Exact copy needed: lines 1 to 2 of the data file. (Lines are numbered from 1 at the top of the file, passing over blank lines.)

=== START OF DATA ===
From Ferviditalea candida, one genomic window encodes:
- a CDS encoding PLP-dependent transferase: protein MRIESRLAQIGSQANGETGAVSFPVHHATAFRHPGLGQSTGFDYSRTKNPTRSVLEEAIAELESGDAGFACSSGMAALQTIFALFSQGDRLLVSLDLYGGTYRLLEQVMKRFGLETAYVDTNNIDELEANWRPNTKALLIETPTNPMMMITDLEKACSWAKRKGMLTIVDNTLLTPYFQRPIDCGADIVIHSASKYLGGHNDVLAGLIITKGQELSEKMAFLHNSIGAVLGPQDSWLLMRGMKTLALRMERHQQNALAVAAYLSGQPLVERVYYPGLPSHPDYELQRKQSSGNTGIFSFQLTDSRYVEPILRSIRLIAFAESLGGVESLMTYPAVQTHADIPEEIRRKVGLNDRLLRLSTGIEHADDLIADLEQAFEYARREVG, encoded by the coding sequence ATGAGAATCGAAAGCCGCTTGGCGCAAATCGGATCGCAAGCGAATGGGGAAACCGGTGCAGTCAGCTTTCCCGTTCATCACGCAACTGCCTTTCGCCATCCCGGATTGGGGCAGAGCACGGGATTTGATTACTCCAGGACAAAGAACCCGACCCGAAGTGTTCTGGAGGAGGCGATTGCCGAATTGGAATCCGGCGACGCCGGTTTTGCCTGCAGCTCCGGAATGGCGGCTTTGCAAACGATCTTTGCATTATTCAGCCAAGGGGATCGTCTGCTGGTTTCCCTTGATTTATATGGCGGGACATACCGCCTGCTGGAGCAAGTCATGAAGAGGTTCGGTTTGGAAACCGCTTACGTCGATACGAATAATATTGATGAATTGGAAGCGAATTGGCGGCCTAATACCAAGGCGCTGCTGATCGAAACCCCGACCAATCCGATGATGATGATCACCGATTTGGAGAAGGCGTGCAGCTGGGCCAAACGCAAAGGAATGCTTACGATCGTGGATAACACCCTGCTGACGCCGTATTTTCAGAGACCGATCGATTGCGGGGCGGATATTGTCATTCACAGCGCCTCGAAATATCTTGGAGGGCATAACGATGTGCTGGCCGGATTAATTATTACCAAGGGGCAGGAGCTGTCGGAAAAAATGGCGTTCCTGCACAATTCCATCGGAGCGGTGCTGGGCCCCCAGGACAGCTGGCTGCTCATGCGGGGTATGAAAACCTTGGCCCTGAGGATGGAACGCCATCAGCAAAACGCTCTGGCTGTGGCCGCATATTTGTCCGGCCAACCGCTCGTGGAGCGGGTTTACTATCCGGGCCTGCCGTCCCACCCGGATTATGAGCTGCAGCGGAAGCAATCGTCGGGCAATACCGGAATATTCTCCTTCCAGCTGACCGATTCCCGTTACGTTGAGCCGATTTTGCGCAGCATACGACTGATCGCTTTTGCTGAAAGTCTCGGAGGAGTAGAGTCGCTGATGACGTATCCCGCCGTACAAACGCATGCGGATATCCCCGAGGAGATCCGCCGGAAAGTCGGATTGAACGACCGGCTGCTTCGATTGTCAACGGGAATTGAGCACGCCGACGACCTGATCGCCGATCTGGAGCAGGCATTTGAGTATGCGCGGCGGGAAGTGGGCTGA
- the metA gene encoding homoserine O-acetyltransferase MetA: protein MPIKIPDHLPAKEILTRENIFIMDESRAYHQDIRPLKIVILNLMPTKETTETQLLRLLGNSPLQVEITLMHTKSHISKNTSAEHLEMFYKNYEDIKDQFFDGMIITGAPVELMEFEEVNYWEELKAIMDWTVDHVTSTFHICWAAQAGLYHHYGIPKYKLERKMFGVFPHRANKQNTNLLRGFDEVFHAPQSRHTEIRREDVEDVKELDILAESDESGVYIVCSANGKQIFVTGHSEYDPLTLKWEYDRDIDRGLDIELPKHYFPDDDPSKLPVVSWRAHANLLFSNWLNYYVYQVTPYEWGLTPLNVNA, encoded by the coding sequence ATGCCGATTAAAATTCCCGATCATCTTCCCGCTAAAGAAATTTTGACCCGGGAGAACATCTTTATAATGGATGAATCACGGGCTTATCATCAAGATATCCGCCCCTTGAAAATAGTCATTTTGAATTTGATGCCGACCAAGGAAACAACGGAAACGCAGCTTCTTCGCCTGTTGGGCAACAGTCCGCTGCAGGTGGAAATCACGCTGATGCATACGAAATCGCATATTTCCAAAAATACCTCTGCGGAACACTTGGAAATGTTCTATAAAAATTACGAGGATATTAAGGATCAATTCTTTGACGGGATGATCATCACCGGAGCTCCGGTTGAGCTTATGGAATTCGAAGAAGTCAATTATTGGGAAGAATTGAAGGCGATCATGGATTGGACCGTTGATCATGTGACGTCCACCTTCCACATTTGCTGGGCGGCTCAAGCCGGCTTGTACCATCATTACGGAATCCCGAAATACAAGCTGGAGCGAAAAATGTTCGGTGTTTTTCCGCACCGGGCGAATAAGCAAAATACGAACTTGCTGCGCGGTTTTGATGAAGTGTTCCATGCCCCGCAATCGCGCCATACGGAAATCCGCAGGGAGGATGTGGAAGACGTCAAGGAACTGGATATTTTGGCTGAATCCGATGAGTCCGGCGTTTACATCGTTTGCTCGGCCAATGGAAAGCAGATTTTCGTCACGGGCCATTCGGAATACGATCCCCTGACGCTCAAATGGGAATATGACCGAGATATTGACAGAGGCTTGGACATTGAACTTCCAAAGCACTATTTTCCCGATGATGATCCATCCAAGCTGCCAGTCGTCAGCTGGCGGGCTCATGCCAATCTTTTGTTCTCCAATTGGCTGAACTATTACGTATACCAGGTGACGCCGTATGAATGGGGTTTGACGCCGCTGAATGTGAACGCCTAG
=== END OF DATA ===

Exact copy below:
From Ferviditalea candida, one genomic window encodes:
- a CDS encoding PLP-dependent transferase: protein MRIESRLAQIGSQANGETGAVSFPVHHATAFRHPGLGQSTGFDYSRTKNPTRSVLEEAIAELESGDAGFACSSGMAALQTIFALFSQGDRLLVSLDLYGGTYRLLEQVMKRFGLETAYVDTNNIDELEANWRPNTKALLIETPTNPMMMITDLEKACSWAKRKGMLTIVDNTLLTPYFQRPIDCGADIVIHSASKYLGGHNDVLAGLIITKGQELSEKMAFLHNSIGAVLGPQDSWLLMRGMKTLALRMERHQQNALAVAAYLSGQPLVERVYYPGLPSHPDYELQRKQSSGNTGIFSFQLTDSRYVEPILRSIRLIAFAESLGGVESLMTYPAVQTHADIPEEIRRKVGLNDRLLRLSTGIEHADDLIADLEQAFEYARREVG, encoded by the coding sequence ATGAGAATCGAAAGCCGCTTGGCGCAAATCGGATCGCAAGCGAATGGGGAAACCGGTGCAGTCAGCTTTCCCGTTCATCACGCAACTGCCTTTCGCCATCCCGGATTGGGGCAGAGCACGGGATTTGATTACTCCAGGACAAAGAACCCGACCCGAAGTGTTCTGGAGGAGGCGATTGCCGAATTGGAATCCGGCGACGCCGGTTTTGCCTGCAGCTCCGGAATGGCGGCTTTGCAAACGATCTTTGCATTATTCAGCCAAGGGGATCGTCTGCTGGTTTCCCTTGATTTATATGGCGGGACATACCGCCTGCTGGAGCAAGTCATGAAGAGGTTCGGTTTGGAAACCGCTTACGTCGATACGAATAATATTGATGAATTGGAAGCGAATTGGCGGCCTAATACCAAGGCGCTGCTGATCGAAACCCCGACCAATCCGATGATGATGATCACCGATTTGGAGAAGGCGTGCAGCTGGGCCAAACGCAAAGGAATGCTTACGATCGTGGATAACACCCTGCTGACGCCGTATTTTCAGAGACCGATCGATTGCGGGGCGGATATTGTCATTCACAGCGCCTCGAAATATCTTGGAGGGCATAACGATGTGCTGGCCGGATTAATTATTACCAAGGGGCAGGAGCTGTCGGAAAAAATGGCGTTCCTGCACAATTCCATCGGAGCGGTGCTGGGCCCCCAGGACAGCTGGCTGCTCATGCGGGGTATGAAAACCTTGGCCCTGAGGATGGAACGCCATCAGCAAAACGCTCTGGCTGTGGCCGCATATTTGTCCGGCCAACCGCTCGTGGAGCGGGTTTACTATCCGGGCCTGCCGTCCCACCCGGATTATGAGCTGCAGCGGAAGCAATCGTCGGGCAATACCGGAATATTCTCCTTCCAGCTGACCGATTCCCGTTACGTTGAGCCGATTTTGCGCAGCATACGACTGATCGCTTTTGCTGAAAGTCTCGGAGGAGTAGAGTCGCTGATGACGTATCCCGCCGTACAAACGCATGCGGATATCCCCGAGGAGATCCGCCGGAAAGTCGGATTGAACGACCGGCTGCTTCGATTGTCAACGGGAATTGAGCACGCCGACGACCTGATCGCCGATCTGGAGCAGGCATTTGAGTATGCGCGGCGGGAAGTGGGCTGA